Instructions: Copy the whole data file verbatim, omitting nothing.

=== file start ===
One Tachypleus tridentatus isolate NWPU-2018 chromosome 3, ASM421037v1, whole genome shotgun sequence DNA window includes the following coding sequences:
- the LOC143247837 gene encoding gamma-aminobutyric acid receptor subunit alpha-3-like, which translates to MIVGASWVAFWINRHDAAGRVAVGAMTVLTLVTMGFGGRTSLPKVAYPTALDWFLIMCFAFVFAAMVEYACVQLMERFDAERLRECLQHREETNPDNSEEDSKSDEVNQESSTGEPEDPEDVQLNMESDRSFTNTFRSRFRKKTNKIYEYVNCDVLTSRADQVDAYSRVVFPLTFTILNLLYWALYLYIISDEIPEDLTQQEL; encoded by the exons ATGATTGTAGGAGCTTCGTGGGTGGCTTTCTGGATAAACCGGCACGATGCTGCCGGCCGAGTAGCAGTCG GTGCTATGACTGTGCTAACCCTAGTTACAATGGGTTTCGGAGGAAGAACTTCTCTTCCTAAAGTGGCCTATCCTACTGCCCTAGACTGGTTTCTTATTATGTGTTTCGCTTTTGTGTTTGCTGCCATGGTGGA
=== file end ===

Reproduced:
One Tachypleus tridentatus isolate NWPU-2018 chromosome 3, ASM421037v1, whole genome shotgun sequence DNA window includes the following coding sequences:
- the LOC143247837 gene encoding gamma-aminobutyric acid receptor subunit alpha-3-like, which translates to MIVGASWVAFWINRHDAAGRVAVGAMTVLTLVTMGFGGRTSLPKVAYPTALDWFLIMCFAFVFAAMVEYACVQLMERFDAERLRECLQHREETNPDNSEEDSKSDEVNQESSTGEPEDPEDVQLNMESDRSFTNTFRSRFRKKTNKIYEYVNCDVLTSRADQVDAYSRVVFPLTFTILNLLYWALYLYIISDEIPEDLTQQEL; encoded by the exons ATGATTGTAGGAGCTTCGTGGGTGGCTTTCTGGATAAACCGGCACGATGCTGCCGGCCGAGTAGCAGTCG GTGCTATGACTGTGCTAACCCTAGTTACAATGGGTTTCGGAGGAAGAACTTCTCTTCCTAAAGTGGCCTATCCTACTGCCCTAGACTGGTTTCTTATTATGTGTTTCGCTTTTGTGTTTGCTGCCATGGTGGA